Sarawak attracts tourists for jungle-related activities, cities with a small-town feel and its rich anddiverse ethnic culture and traditions. Kuching, the state capital, is often the first port of call. Here are Culture Trip’s must-visit attractions in Kuching for first-time visitors.
Admire The Astana: Residence of Sarawak’s White Rajahs
The Astana, or ‘Palace’ in English, always features on lists of the must-visit attractions in Kuching. Sitting elegantly on the banks of the River Sarawak, the 1870 colonial palace exudes grandeur. Formerly the residence of Sarawak’s White Rajahs, it’s now the Governor of Sarawak’s seat and isn’t open to the public. Manicured lawns and a fence surround the palace with ‘Astana’ spelled out in giant white letters. Stand on the opposite side of the river for the best photographs. Return after dark when the palace lights up.
Kuching Waterfront hugs the southern banks of the Kuching River which divides the capital. The walkway provides views of the river, access to hotels and restaurants as well as vendors hawking snacks and street food. Stretching for almost one kilometre (0.6 miles), visitors can watch the sunset, snap a photograph next to the First White Rajah of Sarawak and visit Kuching’s oldest Taoist temple at Tua Pek Kong.
Dating back to 1843, Tua Pek Kong holds the title as Kuching’s oldest Chinese temple. Located in the heart of the city centre near the Waterfront and Chinese Museum, the colourful façade welcomes curious visitors. While the Taoist temple might not be an obvious entry into the list of the must-visit attractions in Kuching, it does provide cultural insights into the city’s past and hosts several annual festivals.
The prominent Fort Margherita stands on the northern banks of the Sarawak River. The Second White Rajah Charles Brooks built the fort in 1879 to defend the city against pirate attacks and named it after his wife, Margaret. Today, it houses the recently opened Brooke Gallery with relics, artefacts and historical documents detailing Sarawak’s early Statehood under the White Rajahs. Fort Margarita sits inside the police barracks and tourists might need to show ID before entering.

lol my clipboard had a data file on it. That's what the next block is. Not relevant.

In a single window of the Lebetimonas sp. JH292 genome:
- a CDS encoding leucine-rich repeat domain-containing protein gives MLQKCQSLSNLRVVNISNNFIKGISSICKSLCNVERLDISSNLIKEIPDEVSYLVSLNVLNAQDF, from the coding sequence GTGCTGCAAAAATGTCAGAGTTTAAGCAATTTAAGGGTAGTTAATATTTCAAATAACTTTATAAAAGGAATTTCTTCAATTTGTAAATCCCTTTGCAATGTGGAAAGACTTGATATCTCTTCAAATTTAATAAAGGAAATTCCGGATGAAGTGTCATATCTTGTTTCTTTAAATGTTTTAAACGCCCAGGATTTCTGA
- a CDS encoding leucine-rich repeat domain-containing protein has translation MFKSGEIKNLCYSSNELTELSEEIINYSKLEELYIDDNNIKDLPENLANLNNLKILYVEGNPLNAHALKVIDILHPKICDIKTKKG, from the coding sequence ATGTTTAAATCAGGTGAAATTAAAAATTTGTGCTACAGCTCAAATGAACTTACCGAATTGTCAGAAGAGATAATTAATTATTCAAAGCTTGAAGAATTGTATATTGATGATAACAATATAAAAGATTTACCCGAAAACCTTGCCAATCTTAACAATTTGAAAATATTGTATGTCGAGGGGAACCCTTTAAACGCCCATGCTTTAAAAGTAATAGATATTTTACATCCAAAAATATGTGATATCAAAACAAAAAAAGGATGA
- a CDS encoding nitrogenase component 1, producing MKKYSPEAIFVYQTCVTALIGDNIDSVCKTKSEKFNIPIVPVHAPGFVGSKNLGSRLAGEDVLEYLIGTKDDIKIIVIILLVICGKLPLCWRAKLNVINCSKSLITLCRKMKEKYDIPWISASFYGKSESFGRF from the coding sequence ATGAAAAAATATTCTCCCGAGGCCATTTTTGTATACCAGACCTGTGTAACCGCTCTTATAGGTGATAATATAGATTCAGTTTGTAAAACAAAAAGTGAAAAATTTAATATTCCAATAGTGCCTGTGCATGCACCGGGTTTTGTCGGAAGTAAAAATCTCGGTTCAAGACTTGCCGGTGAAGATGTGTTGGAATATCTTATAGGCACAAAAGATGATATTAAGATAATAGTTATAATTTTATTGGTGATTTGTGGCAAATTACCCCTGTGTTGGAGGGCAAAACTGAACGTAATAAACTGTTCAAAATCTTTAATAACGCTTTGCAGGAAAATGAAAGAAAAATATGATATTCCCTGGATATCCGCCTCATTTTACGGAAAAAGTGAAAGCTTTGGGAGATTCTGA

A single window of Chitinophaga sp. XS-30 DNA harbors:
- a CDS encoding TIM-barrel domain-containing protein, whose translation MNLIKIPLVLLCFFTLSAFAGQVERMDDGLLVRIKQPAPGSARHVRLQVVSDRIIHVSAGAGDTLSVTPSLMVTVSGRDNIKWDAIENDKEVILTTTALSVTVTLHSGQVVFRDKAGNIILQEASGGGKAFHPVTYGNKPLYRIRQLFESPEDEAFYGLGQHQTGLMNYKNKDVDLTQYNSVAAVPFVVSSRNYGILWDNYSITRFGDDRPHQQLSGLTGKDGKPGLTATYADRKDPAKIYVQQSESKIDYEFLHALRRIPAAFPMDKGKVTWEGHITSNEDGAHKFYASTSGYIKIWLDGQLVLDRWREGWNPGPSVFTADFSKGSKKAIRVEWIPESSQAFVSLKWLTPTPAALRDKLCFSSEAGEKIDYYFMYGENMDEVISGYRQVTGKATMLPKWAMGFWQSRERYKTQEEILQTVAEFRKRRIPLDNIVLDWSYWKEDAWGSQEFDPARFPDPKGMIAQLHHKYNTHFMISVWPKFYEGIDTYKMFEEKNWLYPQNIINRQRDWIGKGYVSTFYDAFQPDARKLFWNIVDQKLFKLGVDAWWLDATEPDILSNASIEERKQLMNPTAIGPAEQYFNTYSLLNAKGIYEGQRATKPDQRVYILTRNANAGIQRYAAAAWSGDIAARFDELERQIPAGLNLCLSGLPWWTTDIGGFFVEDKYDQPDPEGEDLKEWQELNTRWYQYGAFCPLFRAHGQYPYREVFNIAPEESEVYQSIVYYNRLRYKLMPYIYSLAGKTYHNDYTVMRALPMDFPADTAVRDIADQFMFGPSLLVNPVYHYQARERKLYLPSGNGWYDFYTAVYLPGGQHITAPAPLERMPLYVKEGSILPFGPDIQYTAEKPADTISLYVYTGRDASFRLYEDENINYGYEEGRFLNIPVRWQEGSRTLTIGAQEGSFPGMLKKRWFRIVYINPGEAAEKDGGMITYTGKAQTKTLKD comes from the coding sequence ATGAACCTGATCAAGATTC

Embrace Local Culture at Sarawak Cultural Village, 35 kilometres (21.7 miles) north of Kuching in Damai, it offers visitors the chance to immerse themselves in Sarawakian tradition. The open-air museum features a collection of longhouse replicas such as ones the infamous former headhunting Iban tribes lived in, Malay kampung-style dwellings and Chinese farmhouses. Stroll through the village and see traditional instruments inside the Rainforest Music House or follow jungle trails to the foot of Mount Santubong. Families and tourists interested in Sarawak’s rich cultural and ethnic heritage rate this as one of the must-visit attractions in Kuching.
Sarawak’s name translates as ‘Cat’ in English, giving the nickname ‘City of Cats’. The world’s first cat museum covers four galleries inside the City Hall buildings. With over 4,000 items covering everything related to felines, this is a must-visit attraction in Kuching for cat lovers. Since opening in 1988, the Cat Museum gets thousands of annual visitors. Expect to find figurines, photographs, posters and a rare Egyptian mummified cat.
Approximately 21 kilometres (13 miles) south of Kuching sits the Semenggoh Wildlife Rehabilitation Centre. The Orangutan rehabilitation centre takes care of baby and orphaned orangutans since opening its doors in 1975. Orange-haired primates roam semi-wild inside the protected area. Visit during either the morning feeding time between 9 a.m. and 10 p.m. or in the afternoon at 3 p.m.
Borneo’s oldest museum first opened in 1891. The White Rajah at the time, Charles Brookes, had a passion for natural history and commissioned the Sarawak State Museum. Several displays cover all aspects of Sarawak from ethnographic exhibits and traditional longhouses to Neolithic artefacts, natural specimens and both Chinese and Islamic art. The grand three-storied colonial building housing the museum is a masterpiece in itself.
Holding the title as Sarawak’s oldest and one of the state’s smallest, Bako National Park can be reached within an hour to the northeast of Kuching. After taking a boat to the park entrance, visitors can hike along colour-coded trails, visit beaches and go wildlife-spotting in the many habitats. Highlights include its resident population of endemic proboscis monkeys, slow loris and pangolins, as well as 190 species of birds, lizards and other mammals. Bako National Park is an ideal place to go wildlife-spotting and experience Sarawak’s rainforests.
Given the city’s name, it’s quite fitting Kuching has several cat statues decorating public spaces. Kuching South City Council Cat Statue, a white feline posing in front of Little Chinatown, became the first of many sculptures in the city. A favourite activity for visitors is to stroll along the streets in search of the statues and pose next to the giant felines.